american west, california, Hiking, outdoors, Travel, Uncategorized, writing

A Six Pack of Peaks

And Peak #1: Mt. Baden-Powell

After a few years of seeing social hiking groups on the trails and on my Instagram feed, I finally caved and signed up for the SoCal Six Pack of Peaks Challenge to kick off the summer. The Six Pack of Peaks Challenge was started by Jeff Hester when he was training for a through-hike of the 210-mile John Muir Wilderness Trail. The original series of six peaks were a selection of strenuous Southern California hikes that grew progressively harder on account of their elevation, and included Mt. Wilson, Cucamonga Peak, Mt. Baldy, San Bernardino Peak, San Jacinto, and San Gorgornio. Since then, six more peaks have been added to the rotation, making it easier to complete the challenge in the event of trail closures- Mt. Baden-Powell, Ontario Peak, Sitton Peak, Sawmill Mountain, Strawberry Peak, and Santiago Peak. All of the peaks in the challenge are within about a two hour drive from the Los Angeles area. While the original Six Pack were meant to be done in order of increasing difficulty, they can be done in the order that is most convenient to you. And with that, I was excited to join the 8th annual SoCal Six Pack of Peaks Challenge and immediately hit the trail.

For my first peak in the challenge, I hiked up Mt. Baden-Powell starting at Vincent Gap and following both the Pacific Crest and Silver Moccasin Trails. This is a route I have hiked on a number of occasions both with Emily’s Venturing crew and with the boys’ Scout troop, and every time it offers up a great workout and amazing views from 9904 feet above sea level. The Saturday morning was perfect for a strenuous hike. There was fog on the drive up to the Angeles Crest, which cleared as we drove up to the parking area at Vincent Gap in the Angeles National Forest, yielding a bright blue late spring day. I was thankful for the morning chill; the hike itself was going to warm us up quickly. After waiting for a few members of our group, and enjoying some pleasant conversation with a PCT hiker and her dog, we hit the trail.

As always, the first three switchbacks and their immediate climb kicked my butt. After a fairly easy hike up Baden-Powell last year, I had forgotten how difficult the trail actually is. After that first half mile, though, I found my pace and went pretty comfortably up till just past mile 3. Or as comfortably as you can while climbing over 2800 feet. The pines gave plenty of shade at that point in the day, and the wildflowers were in bloom, along with the mycotrophic bright red snow plant, so there was much to take in on the trail.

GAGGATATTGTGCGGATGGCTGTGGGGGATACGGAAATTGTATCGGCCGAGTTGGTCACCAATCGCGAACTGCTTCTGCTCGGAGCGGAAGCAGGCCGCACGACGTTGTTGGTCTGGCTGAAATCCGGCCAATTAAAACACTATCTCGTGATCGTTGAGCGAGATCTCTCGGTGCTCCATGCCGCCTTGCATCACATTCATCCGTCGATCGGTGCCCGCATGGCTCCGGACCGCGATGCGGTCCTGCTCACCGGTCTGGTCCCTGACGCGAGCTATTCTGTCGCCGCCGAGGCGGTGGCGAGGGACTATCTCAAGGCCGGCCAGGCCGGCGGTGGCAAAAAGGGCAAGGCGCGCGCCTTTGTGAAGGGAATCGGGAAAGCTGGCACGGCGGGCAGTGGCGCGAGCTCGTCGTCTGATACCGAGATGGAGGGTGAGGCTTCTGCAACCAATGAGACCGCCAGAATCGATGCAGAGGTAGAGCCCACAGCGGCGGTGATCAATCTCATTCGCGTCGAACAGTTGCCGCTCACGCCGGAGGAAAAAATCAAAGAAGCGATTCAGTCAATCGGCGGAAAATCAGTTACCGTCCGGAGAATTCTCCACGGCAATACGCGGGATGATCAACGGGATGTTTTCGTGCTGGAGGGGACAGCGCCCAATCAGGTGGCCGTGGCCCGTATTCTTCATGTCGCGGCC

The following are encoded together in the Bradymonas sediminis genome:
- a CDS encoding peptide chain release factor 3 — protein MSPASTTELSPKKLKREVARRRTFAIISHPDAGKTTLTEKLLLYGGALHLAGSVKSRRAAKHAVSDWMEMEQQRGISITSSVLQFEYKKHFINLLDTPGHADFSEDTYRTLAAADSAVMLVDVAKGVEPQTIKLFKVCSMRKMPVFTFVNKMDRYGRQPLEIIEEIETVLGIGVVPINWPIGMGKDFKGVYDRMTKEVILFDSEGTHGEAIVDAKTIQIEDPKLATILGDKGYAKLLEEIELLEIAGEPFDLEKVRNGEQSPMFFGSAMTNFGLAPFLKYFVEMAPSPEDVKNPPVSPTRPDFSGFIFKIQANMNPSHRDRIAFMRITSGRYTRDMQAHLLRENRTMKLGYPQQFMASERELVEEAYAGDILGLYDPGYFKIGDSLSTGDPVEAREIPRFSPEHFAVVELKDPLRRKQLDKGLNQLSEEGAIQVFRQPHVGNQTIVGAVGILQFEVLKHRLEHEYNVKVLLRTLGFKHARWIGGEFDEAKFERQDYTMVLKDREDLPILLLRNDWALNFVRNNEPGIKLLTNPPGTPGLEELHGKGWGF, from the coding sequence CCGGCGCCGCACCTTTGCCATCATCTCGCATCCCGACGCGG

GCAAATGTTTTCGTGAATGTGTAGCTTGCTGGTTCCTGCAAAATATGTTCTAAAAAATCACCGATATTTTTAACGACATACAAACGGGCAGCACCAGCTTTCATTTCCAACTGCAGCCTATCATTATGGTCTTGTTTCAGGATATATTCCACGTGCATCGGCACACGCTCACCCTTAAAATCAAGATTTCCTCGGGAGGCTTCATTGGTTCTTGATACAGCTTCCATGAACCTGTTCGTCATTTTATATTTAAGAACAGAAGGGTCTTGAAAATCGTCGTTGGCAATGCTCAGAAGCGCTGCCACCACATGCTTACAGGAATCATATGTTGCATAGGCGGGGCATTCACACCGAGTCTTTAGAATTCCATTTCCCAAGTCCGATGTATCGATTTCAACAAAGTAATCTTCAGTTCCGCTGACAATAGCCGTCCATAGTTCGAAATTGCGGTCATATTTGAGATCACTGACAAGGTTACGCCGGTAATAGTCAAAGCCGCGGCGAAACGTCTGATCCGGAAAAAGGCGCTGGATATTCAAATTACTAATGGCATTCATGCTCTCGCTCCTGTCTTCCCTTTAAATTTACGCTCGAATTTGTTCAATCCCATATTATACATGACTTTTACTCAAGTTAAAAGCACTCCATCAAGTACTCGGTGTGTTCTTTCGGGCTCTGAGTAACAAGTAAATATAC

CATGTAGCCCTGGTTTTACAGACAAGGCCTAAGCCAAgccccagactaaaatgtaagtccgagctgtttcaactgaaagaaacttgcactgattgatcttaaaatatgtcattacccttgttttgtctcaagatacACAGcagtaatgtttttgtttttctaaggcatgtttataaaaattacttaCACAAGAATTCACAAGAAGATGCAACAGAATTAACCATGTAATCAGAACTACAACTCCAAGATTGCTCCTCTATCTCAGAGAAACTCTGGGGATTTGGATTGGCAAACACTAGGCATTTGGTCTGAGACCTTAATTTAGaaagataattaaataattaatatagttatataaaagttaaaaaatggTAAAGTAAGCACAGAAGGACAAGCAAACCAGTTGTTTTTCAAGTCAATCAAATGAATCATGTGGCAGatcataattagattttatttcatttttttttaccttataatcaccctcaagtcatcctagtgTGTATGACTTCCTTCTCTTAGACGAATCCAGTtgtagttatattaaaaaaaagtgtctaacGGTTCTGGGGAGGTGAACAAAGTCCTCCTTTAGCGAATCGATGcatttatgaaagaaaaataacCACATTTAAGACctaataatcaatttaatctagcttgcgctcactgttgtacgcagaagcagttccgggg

Snow on the trail in June.

At just past mile three, our group slowed down, and I lost my groove. Fortunately there were some patches of snow to play in just before the saddle, and the thought of lunch kept me going on the trail. Soon enough, we arrived at the Wally Waldon Tree, and from there it’s only about 0.2 miles to the Scouting monument at the peak.

The Scout Law

Once there, we took photos and enjoyed some lunch and relaxation. The views were spectacular as the day was so clear with bright blue skies and a morning sun. The pines gave their shade and the rocks made pleasant sitting spots while looking to southeast over Mine Gulch. It was a great place to relax and enjoy a sandwich and a small bag of Cheetos that had expanded with the elevation gain.

After a good 40 minutes rest and more photos, we made our way back down from the peak. As what comes up must come down, and I have found that I am not quite as spry as I used to be, I was thankful for the trekking pole to provide some support especially on the rockier, steeper areas on the trail. We made it back down to the trailhead in about an hour-and-a-half, and as is our tradition, stopped at Wrightwood Market for cold, refreshing drinks. Never had peach Tazo green tea tasted so good.

Some things to consider:

I signed up for the original SoCal Six Pack of Peaks Challenge. There are also challenges in San Diego, Northern California, Arizona, Las Vegas, Utah, the Pacific Northwest, Colorado, Central Oregon, and New England. All challenges offer up some amazing, strenuous hikes, and funds go to support Big City Mountaineers, an organization that provides outdoor programs for underserved youth. Registration for the SoCal challenge was $45 and comes with online resources such as the peak log and peak reports as well as some fun stuff, like the sticker pack.

The hikes in the SoCal Six Pack are no joke. For most of the peaks, the altitude alone can be an issue for those who aren’t used to higher elevations or those susceptible to altitude sickness. Give yourself time to acclimate to the elevation. When on the trail, be sure to hydrate regularly and know your limits. And remember that it is about the journey, as well as the destination.

Mt. Baden-Powell is considered a difficult hike. The trail is well-maintained, but is steep in parts. While the Jeffrey and lodgepole pines offer up some nice shade, there are many areas along the trail that are exposed. Sun protection is definitely a must.

An Adventure Pass is required to park at the parking lot at Vincent Gap. You may purchase one at REI or from the U.S. Forest Service, as well as other retailers.

I can’t wait to revisit some of my favorite peaks, as well as explore new ones as part of the Six Pack challenge. I’ll be sharing our adventures as we complete more of the challenge. Here’s to climbing every mountain and having fun on happy trails!

Chris the Puppy at the top of Mt. Baden-Powell

For more information and to join a challenge, check out:

2 thoughts on “A Six Pack of Peaks”

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